Bad documentation hurts your business

Picture of Michal Skowron
Michal Skowron

Michał is a Technical Writer with over five years of experience, a co-admin of the blog, and a trainer for ITCQF.

Care to share?

Let’s start with a positive – good documentation can help your business. It doesn’t only keep your customers happy by helping them to achieve their goals. In fact, it can be an important part of your pre-sales. For complex technical products, people read the documentation to see if the product meets their requirements before they decide to contact your sales.

But let’s not forget about the other side of the coin – bad documentation can hurt your business. As bold as this statement is, we are convinced that no documentation can sometimes be better than poorly-written documentation. Why?

Scaring away potential clients

Bad documentation can make for a not-so-good first impression on your potential clients. Take for example the story in this article. A couple was looking for a vacuum cleaner. They almost bought one that had all they needed, but then they read the information on the packaging. It was very poorly written and, most likely, untrue for the most part. The couple got discouraged and decided to buy a different vacuum cleaner. They thought that a company that didn’t care about its writing couldn’t be credible. Would you like your clients to think the same about your product?

But that’s not all. Bad first impressions tend to spread. When people see bad content, they tell others, and if it’s really bad content, they make fun of it on their social media. Word of mouth is still the most powerful form of advertising, especially in the era of tweets, forums, and opinion sites. And it doesn’t matter if you sell vacuum cleaners or highly advanced software – a bad opinion is always stronger than a good one.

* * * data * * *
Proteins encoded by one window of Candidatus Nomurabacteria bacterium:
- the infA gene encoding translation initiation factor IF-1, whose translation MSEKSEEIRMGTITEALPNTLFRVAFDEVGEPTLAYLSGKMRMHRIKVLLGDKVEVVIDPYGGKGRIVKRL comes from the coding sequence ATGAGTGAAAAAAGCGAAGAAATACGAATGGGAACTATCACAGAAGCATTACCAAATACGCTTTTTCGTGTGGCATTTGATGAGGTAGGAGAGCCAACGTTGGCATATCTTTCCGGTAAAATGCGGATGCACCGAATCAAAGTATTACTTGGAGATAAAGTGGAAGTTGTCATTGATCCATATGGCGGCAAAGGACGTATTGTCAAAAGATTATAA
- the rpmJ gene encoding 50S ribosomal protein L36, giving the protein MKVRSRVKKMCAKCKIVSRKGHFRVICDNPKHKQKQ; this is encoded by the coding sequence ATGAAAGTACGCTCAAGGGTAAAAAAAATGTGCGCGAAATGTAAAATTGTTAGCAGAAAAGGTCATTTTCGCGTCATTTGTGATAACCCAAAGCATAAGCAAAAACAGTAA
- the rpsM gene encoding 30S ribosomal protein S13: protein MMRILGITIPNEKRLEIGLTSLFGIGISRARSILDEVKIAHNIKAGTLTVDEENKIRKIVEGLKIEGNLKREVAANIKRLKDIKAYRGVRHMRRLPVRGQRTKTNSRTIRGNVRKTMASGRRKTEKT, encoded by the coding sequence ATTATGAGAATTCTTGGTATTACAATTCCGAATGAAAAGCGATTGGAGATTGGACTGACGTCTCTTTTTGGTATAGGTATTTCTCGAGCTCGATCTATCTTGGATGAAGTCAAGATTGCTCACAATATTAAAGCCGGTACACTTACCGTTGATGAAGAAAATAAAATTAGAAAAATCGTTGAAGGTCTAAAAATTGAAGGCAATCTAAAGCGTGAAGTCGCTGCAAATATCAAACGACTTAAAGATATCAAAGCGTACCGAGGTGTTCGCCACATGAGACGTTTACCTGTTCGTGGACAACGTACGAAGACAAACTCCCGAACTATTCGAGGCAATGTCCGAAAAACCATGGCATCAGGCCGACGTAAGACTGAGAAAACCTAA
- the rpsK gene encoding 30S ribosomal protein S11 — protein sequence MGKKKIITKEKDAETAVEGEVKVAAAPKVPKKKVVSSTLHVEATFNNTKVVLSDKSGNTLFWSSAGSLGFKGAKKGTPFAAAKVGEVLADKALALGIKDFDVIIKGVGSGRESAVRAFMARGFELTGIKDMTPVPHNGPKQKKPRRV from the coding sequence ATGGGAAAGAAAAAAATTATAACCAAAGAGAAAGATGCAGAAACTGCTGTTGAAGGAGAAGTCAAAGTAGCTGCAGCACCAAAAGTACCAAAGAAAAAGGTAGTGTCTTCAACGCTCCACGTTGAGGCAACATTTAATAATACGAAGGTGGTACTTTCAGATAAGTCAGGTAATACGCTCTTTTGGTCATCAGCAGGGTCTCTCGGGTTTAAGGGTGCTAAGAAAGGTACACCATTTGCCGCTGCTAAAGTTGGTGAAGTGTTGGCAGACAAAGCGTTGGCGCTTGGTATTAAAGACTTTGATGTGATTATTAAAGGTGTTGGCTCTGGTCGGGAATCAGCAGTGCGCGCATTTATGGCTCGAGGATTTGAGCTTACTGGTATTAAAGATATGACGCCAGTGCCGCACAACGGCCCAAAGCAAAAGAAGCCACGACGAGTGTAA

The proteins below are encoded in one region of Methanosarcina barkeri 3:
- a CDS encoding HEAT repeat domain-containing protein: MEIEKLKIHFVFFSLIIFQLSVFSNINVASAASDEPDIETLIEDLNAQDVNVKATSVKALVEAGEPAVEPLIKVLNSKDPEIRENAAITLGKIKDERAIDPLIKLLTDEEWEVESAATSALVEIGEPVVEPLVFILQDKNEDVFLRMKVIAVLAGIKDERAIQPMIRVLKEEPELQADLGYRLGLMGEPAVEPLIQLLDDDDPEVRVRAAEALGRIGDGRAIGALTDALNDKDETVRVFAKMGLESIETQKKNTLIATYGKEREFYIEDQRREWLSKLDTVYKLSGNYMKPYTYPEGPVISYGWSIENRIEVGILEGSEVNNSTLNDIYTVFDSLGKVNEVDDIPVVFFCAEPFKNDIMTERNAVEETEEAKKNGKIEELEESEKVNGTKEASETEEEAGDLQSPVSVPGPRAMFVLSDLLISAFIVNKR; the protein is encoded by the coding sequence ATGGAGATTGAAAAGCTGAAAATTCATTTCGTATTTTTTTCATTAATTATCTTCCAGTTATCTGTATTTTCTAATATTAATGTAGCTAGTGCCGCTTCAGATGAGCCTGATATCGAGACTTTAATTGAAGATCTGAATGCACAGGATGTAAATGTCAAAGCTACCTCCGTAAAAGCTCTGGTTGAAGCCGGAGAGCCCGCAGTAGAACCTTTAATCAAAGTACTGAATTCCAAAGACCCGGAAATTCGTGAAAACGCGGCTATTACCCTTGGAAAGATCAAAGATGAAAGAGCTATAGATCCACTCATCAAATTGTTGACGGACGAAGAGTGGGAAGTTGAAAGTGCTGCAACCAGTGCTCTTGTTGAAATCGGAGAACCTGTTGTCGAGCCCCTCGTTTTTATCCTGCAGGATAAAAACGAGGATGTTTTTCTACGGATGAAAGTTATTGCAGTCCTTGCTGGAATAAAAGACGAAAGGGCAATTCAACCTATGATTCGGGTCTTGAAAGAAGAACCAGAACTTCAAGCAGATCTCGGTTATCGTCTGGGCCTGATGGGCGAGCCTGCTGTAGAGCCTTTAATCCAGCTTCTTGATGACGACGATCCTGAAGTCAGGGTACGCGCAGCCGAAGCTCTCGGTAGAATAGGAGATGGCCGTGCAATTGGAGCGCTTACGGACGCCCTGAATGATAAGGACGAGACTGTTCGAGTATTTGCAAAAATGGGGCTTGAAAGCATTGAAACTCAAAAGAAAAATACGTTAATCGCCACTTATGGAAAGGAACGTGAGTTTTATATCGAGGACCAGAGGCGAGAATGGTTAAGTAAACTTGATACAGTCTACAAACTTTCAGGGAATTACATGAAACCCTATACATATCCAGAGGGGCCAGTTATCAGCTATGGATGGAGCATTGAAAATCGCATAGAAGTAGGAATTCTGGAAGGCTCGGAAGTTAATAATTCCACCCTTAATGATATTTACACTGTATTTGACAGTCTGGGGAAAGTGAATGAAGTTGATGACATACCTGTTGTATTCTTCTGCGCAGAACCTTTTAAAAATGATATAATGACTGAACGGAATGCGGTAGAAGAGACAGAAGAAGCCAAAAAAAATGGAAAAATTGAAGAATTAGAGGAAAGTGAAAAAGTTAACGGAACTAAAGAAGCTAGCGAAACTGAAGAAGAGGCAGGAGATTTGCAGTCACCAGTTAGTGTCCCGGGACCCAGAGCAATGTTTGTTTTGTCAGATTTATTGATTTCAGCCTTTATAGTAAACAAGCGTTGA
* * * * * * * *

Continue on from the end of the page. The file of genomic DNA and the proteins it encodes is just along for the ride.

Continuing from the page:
A few years ago, SDL ran a survey to check the influence of product content on customer experience. 79% of respondents said that high-quality content improves their impression of a product or brand and 72% admitted that they are more inclined to recommend a product or brand if it comes with good content.
IBM also measured the importance of technical information. In their three-year survey, almost 90% of respondents agreed that high quality technical information is very important in the initial purchase decision.

Losing existing clients

Bad documentation doesn’t help your existing clients either. And what is worse, it annoys them because they know they are losing precious time reading it. Worst of all, they get annoyed WHILE they are experiencing problems with your product. If your approach is to “give them something that looks like documentation so we can close the project”, we suggest you don’t give your customers any documentation at all. They still won’t get any help, but at least they will be less annoyed (which surely helps to keep them healthier).

You’ve probably heard that good documentation reduces the number of support requests. The opposite is also true; bad documentation increases the number of support requests. It’s safe to assume that if you see option ‘X’ in the interface and then you see a screenshot of the same interface but the option is ‘Y’, you get confused. You think – is this the same screen? Or maybe I have a different version of the software? To paraphrase the theme song from Ghostbusters: “If there’s something strange in your manual, who ya gonna call? TECH SUPPORT!”.

…or give up on your product altogether.

If your documentation is delivered as a help portal, you can use web analytics tools to see how your content is doing in saving you money. Analysing searches that don’t produce any results or user clicks and watching the bounce rate for troubleshooting pages can help you calculate the return on investment (ROI) of your documentation. If you’re a novice to ROI, the calculator from Cherryleaf will get you started in no time.

Wasting internal resources

When we talk about documentation, we don’t only mean documentation created for end users. Same applies to your internal documentation, like documents created by system architects or developers, and documents describing internal policies and procedures. When these documents are bad, you also lose – by wasting time and making mistakes. Maybe you’re not discouraging prospective clients but you’re losing money anyway.